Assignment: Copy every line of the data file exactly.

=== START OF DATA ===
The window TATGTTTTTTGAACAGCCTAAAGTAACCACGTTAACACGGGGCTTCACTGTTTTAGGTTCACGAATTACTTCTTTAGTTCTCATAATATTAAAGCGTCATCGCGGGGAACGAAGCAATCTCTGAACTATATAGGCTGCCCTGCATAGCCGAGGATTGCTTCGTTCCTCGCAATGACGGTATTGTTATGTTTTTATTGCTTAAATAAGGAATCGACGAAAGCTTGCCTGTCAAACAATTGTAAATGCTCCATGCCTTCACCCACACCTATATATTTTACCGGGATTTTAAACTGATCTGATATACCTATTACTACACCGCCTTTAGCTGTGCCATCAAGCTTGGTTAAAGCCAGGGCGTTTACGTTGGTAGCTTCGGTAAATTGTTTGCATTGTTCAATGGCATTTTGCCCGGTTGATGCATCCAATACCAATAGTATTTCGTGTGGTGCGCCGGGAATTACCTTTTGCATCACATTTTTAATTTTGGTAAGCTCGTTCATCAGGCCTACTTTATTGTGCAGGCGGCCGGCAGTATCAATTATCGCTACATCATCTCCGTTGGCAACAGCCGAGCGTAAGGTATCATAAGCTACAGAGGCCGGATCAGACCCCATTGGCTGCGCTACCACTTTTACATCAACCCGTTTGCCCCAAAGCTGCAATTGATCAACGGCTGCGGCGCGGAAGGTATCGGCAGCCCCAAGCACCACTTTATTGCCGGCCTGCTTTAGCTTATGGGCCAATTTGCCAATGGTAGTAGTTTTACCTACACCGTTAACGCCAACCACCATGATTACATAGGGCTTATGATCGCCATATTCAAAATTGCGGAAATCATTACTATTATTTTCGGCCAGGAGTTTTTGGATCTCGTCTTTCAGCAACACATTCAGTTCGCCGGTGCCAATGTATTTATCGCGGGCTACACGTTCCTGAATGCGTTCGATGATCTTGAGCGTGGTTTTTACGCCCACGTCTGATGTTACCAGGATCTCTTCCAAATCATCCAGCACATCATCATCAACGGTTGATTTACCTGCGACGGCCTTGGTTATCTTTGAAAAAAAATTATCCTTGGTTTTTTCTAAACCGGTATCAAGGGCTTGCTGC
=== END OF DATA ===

The window TATGTTTTTTGAACAGCCTAAAGTAACCACGTTAACACGGGGCTTCACTGTTTTAGGTTCACGAATTACTTCTTTAGTTCTCATAATATTAAAGCGTCATCGCGGGGAACGAAGCAATCTCTGAACTATATAGGCTGCCCTGCATAGCCGAGGATTGCTTCGTTCCTCGCAATGACGGTATTGTTATGTTTTTATTGCTTAAATAAGGAATCGACGAAAGCTTGCCTGTCAAACAATTGTAAATGCTCCATGCCTTCACCCACACCTATATATTTTACCGGGATTTTAAACTGATCTGATATACCTATTACTACACCGCCTTTAGCTGTGCCATCAAGCTTGGTTAAAGCCAGGGCGTTTACGTTGGTAGCTTCGGTAAATTGTTTGCATTGTTCAATGGCATTTTGCCCGGTTGATGCATCCAATACCAATAGTATTTCGTGTGGTGCGCCGGGAATTACCTTTTGCATCACATTTTTAATTTTGGTAAGCTCGTTCATCAGGCCTACTTTATTGTGCAGGCGGCCGGCAGTATCAATTATCGCTACATCATCTCCGTTGGCAACAGCCGAGCGTAAGGTATCATAAGCTACAGAGGCCGGATCAGACCCCATTGGCTGCGCTACCACTTTTACATCAACCCGTTTGCCCCAAAGCTGCAATTGATCAACGGCTGCGGCGCGGAAGGTATCGGCAGCCCCAAGCACCACTTTATTGCCGGCCTGCTTTAGCTTATGGGCCAATTTGCCAATGGTAGTAGTTTTACCTACACCGTTAACGCCAACCACCATGATTACATAGGGCTTATGATCGCCATATTCAAAATTGCGGAAATCATTACTATTATTTTCGGCCAGGAGTTTTTGGATCTCGTCTTTCAGCAACACATTCAGTTCGCCGGTGCCAATGTATTTATCGCGGGCTACACGTTCCTGAATGCGTTCGATGATCTTGAGCGTGGTTTTTACGCCCACGTCTGATGTTACCAGGATCTCTTCCAAATCATCCAGCACATCATCATCAACGGTTGATTTACCTGCGACGGCCTTGGTTATCTTTGAAAAAAAATTATCCTTGGTTTTTTCTAAACCGGTATCAAGGGCTTGCTGC